WARNING: THIS BLOG CONTAINS BODYCOUNT. HIGH RISK OF SPOILERS. ENTER IF YOU DARE.
Saturday, August 17, 2013
Bonking the Biddies: The Dead Are Alive (1972)
starring: Alex Cord, Samantha Eggar, John Marley
With a very misleading title and video boxart, where it showcased what appears to be a living corpse with half of its face rotting off, I wouldn't be surprised if you were expecting a zombie movie.This is a lie.
Make no mistake, The Dead are Alive is far from a cannibalizing undead film despite its tagline “There’s No Place To Hide When… THE DEAD ARE ALIVE!” .(what a load of boh wash...) It is, rather, a purebred Italian giallo.
An archeologist with a drinking problem, Jason, visits the countryside with his crew to excavate and study an Etruscan tomb. He's staying in the mansion owned by a renowned orchestra conductor Nikos, and his wife Myra, whom the latter Jason once had a romantic flair with until the relationship went bitter due to his drinking.
On the following day, a couple of teenagers were found bludgeoned to death inside one of the tombs Jason's group was digging to, before another girl was found killed a little later. All signs point to Jason as a possible suspect, mainly because of his habit of blacking out after drinking and always ending up present with the bodies. However, it appears he may not be the only one getting tangled in this mystery as we also have a curly-haired gay choreographer who has a habit of disappearing during after practice, a woman with a past and a horribly burnt scalp, a possible cult, and even the Etruscan god itself being considered as susects!
Whoever is behind it, it's likely they'll do it again, and Jason is running out of time to prove himself innocent...
Director Armando Crispino's debut giallo film, he would later helm another cult favorite known as Macchie solari (1975), AKA "Autopsy", and while not as outlandish and obscure as that title, The Dead are Alive is still a riveting Euro-Horror that's high on the mystery and creepiness, albeit its lengthy running time.
Narrative-wise, I like the archeological premise of this film as it's an unusual (if not rarely tackled) subject to focus on, adding the possibility of a supernatural or supernaturally-inclined motive for the deaths. The first act of the film was rather productive with the characters being introduced in depth, letting us know at least a bit of what may be running through their heads. Some possible red herrings were thrown in to provide some twist and turn to the story but, sadly, it all strolls further along, a melodrama involving a love triangle between Jason, Myra and Nikos starts to get it the way in a not to welcome fashion.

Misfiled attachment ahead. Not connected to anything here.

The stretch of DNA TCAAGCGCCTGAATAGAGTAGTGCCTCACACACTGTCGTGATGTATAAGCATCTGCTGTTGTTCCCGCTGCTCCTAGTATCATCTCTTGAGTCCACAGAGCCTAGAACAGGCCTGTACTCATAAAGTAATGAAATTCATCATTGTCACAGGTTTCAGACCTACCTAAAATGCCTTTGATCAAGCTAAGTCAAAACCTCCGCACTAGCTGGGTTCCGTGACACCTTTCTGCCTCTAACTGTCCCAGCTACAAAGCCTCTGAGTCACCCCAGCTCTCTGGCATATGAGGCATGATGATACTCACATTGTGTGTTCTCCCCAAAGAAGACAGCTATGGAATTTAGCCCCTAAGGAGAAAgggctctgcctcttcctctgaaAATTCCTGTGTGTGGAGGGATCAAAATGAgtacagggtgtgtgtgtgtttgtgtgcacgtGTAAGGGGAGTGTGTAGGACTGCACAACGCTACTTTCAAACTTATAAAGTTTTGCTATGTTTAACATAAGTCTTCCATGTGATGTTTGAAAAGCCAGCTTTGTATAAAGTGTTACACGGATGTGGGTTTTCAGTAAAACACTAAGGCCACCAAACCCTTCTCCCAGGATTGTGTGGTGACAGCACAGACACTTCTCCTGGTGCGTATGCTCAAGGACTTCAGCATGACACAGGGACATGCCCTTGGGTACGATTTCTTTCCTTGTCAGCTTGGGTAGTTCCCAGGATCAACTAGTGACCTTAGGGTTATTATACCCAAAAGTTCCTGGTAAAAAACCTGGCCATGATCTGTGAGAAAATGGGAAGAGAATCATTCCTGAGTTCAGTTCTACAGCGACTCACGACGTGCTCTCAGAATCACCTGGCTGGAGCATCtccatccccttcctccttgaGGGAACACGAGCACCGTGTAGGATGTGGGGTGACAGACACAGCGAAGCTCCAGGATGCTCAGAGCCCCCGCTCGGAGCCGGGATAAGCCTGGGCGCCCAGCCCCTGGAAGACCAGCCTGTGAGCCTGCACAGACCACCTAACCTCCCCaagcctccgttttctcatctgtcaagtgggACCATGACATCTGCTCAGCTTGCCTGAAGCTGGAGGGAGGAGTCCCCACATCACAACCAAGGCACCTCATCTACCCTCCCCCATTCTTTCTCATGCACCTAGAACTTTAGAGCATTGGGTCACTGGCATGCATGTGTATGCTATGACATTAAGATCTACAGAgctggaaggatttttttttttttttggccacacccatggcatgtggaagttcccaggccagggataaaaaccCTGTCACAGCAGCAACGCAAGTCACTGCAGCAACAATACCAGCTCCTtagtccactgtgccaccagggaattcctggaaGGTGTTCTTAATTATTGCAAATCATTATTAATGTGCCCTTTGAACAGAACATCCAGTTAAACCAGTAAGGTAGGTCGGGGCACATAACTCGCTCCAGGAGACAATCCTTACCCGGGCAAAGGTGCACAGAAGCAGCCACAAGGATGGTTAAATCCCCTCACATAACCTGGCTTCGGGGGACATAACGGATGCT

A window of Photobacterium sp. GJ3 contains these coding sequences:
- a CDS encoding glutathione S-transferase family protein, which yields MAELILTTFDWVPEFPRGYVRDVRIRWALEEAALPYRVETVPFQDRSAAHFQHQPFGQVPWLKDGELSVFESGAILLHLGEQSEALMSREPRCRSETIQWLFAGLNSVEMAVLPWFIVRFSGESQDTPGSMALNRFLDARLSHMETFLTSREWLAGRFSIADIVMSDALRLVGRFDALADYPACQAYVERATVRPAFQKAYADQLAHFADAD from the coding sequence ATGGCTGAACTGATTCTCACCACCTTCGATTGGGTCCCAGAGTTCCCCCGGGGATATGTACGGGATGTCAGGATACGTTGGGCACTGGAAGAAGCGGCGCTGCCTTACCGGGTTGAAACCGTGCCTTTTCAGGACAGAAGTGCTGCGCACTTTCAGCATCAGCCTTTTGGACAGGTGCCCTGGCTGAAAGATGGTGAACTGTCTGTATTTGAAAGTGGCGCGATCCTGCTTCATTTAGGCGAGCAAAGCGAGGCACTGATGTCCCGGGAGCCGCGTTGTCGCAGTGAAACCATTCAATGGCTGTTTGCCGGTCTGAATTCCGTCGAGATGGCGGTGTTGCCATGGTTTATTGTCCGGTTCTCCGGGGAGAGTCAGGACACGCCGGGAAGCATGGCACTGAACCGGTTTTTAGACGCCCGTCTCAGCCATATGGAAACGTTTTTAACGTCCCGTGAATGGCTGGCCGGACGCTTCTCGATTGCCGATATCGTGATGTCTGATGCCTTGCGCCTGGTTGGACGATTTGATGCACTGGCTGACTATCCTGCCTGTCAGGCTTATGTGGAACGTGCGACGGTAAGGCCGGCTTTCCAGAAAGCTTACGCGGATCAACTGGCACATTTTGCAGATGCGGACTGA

Around these parts, the film relies on a lot of exposition and narrative to get the story going, but in turn, it dulls down its main casts into your classic giallo stereotypes such as cheating wives, unfaithful lovers, and a lead with a hidden past that may or may not point him/her out as the culprit. The dilemma's something we'd seen before, thus becoming a chore to watch at some point. Thankfully, by the time another pair of teens were killed off, the third act finally unravels and leads on to a poetic (if not basic) climax involving one of the leads being stalked and hunted by the actual killer.
The murders here were a change from the usual blade stabbings as the killer uses an archeological probe that was meant to capture the insides of a tomb without fully damaging it. An interesting concept added to these killings was that whenever the killer's about to murder, or is around, he plays and leaves a cassette player booming away an orchestral composition, as a mean of a calling card.
The score, both from the red herring tape and the entire movie itself, was provided by Mondo Cane's Riz Ortolani, which did an outstanding job. The film boasts some beautiful country side shots and some great cinematography; especially during the last act where it's full use of shadows and corners brought up the much needed intensity of the danger.
I could blame the misleading marketing this film has, but for all giallo enthusiasts, this is a definite keep. While most would prefer the hallucinatory nature of the director's next giallo effort, or some would be wondering when will the zombies make their shambling entry, The Dead are Alive is a clever and beautiful giallo that really deserves a lot more than what's coming to it.
1 male and 1 female bludgeoned to death with probe
1 female found beaten to death
1 male found beaten to death
1 female beaten to death with probe
1 male dies from drug overdose
1 male gets a glass shard to the gut